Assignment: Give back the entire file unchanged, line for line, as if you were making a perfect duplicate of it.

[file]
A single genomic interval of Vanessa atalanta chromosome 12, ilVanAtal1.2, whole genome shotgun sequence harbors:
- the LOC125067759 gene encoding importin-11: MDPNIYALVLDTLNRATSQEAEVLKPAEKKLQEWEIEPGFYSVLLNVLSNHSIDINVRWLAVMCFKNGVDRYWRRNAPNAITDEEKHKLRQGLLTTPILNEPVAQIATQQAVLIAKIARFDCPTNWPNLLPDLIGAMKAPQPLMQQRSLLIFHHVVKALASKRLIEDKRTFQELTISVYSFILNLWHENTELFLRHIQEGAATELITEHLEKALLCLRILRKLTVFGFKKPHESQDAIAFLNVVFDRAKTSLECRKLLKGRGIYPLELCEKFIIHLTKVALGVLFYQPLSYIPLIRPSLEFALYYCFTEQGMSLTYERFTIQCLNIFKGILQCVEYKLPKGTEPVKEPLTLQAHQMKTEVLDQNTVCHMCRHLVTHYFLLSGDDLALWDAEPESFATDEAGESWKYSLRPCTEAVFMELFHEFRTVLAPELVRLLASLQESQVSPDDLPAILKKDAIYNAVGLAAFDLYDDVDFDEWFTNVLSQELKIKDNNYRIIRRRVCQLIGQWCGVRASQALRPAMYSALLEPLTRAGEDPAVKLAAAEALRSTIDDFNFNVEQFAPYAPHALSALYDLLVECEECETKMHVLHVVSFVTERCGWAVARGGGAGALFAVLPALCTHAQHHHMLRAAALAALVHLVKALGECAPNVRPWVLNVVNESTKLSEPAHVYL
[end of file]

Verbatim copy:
A single genomic interval of Vanessa atalanta chromosome 12, ilVanAtal1.2, whole genome shotgun sequence harbors:
- the LOC125067759 gene encoding importin-11: MDPNIYALVLDTLNRATSQEAEVLKPAEKKLQEWEIEPGFYSVLLNVLSNHSIDINVRWLAVMCFKNGVDRYWRRNAPNAITDEEKHKLRQGLLTTPILNEPVAQIATQQAVLIAKIARFDCPTNWPNLLPDLIGAMKAPQPLMQQRSLLIFHHVVKALASKRLIEDKRTFQELTISVYSFILNLWHENTELFLRHIQEGAATELITEHLEKALLCLRILRKLTVFGFKKPHESQDAIAFLNVVFDRAKTSLECRKLLKGRGIYPLELCEKFIIHLTKVALGVLFYQPLSYIPLIRPSLEFALYYCFTEQGMSLTYERFTIQCLNIFKGILQCVEYKLPKGTEPVKEPLTLQAHQMKTEVLDQNTVCHMCRHLVTHYFLLSGDDLALWDAEPESFATDEAGESWKYSLRPCTEAVFMELFHEFRTVLAPELVRLLASLQESQVSPDDLPAILKKDAIYNAVGLAAFDLYDDVDFDEWFTNVLSQELKIKDNNYRIIRRRVCQLIGQWCGVRASQALRPAMYSALLEPLTRAGEDPAVKLAAAEALRSTIDDFNFNVEQFAPYAPHALSALYDLLVECEECETKMHVLHVVSFVTERCGWAVARGGGAGALFAVLPALCTHAQHHHMLRAAALAALVHLVKALGECAPNVRPWVLNVVNESTKLSEPAHVYL